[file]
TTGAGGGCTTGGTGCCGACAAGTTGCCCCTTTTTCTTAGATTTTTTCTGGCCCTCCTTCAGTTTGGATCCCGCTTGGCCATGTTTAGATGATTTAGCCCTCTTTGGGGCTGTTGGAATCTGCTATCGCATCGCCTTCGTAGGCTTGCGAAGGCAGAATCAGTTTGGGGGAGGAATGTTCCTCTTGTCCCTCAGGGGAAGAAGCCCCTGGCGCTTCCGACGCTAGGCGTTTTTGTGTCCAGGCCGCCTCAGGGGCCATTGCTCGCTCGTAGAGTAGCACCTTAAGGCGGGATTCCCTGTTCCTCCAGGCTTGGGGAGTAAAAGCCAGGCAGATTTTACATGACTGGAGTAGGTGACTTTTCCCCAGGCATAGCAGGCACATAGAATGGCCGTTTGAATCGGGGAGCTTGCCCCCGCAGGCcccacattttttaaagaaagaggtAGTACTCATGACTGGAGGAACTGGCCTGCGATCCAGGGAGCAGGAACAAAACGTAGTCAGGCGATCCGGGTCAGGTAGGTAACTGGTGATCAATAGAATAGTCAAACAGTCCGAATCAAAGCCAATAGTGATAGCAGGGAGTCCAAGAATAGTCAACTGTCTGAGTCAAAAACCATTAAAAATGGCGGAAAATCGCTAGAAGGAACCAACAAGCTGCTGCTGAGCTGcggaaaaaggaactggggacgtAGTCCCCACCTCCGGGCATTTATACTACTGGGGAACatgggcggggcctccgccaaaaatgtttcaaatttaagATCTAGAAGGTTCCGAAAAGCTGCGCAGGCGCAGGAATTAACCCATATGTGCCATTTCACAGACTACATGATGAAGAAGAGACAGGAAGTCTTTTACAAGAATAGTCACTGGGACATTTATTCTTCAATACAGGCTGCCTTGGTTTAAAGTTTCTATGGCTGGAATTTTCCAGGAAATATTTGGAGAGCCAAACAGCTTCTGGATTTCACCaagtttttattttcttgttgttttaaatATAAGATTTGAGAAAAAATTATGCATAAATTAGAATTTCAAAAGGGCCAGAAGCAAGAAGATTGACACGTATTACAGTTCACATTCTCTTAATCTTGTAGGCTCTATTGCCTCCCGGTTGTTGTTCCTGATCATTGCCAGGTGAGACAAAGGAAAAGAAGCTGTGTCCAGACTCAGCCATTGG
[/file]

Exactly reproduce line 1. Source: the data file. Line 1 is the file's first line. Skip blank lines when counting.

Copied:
TTGAGGGCTTGGTGCCGACAAGTTGCCCCTTTTTCTTAGATTTTTTCTGGCCCTCCTTCAGTTTGGATCCCGCTTGGCCATGTTTAGATGATTTAGCCCTCTTTGGGGCTGTTGGAATCTGCTATCGCATCGCCTTCGTAGGCTTGCGAAGGCAGAATCAGTTTGGGGGAGGAATGTTCCTCTTGTCCCTCAGGGGAAGAAGCCCCTGGCGCTTCCGACGCTAGGCGTTTTTGTGTCCAGGCCGCCTCAGGGGCCATTGCTCGCTCGTAGAGTAGCACCTTAAGGCGGGATTCCCTGTTCCTCCAGGCTTGGGGAGTAAAAGCCAGGCAGATTTTACATGACTGGAGTAGGTGACTTTTCCCCAGGCATAGCAGGCACATAGAATGGCCGTTTGAATCGGGGAGCTTGCCCCCGCAGGCcccacattttttaaagaaagaggtAGTACTCATGACTGGAGGAACTGGCCTGCGATCCAGGGAGCAGGAACAAAACGTAGTCAGGCGATCCGGGTCAGGTAGGTAACTGGTGATCAATAGAATAGTCAAACAGTCCGAATCAAAGCCAATAGTGATAGCAGGGAGTCCAAGAATAGTCAACTGTCTGAGTCAAAAACCATTAAAAATGGCGGAAAATCGCTAGAAGGAACCAACAAGCTGCTGCTGAGCTGcggaaaaaggaactggggacgtAGTCCCCACCTCCGGGCATTTATACTACTGGGGAACatgggcggggcctccgccaaaaatgtttcaaatttaagATCTAGAAGGTTCCGAAAAGCTGCGCAGGCGCAGGAATTAACCCATATGTGCCATTTCACAGACTACATGATGAAGAAGAGACAGGAAGTCTTTTACAAGAATAGTCACTGGGACATTTATTCTTCAATACAGGCTGCCTTGGTTTAAAGTTTCTATGGCTGGAATTTTCCAGGAAATATTTGGAGAGCCAAACAGCTTCTGGATTTCACCaagtttttattttcttgttgttttaaatATAAGATTTGAGAAAAAATTATGCATAAATTAGAATTTCAAAAGGGCCAGAAGCAAGAAGATTGACACGTATTACAGTTCACATTCTCTTAATCTTGTAGGCTCTATTGCCTCCCGGTTGTTGTTCCTGATCATTGCCAGGTGAGACAAAGGAAAAGAAGCTGTGTCCAGACTCAGCCATTGG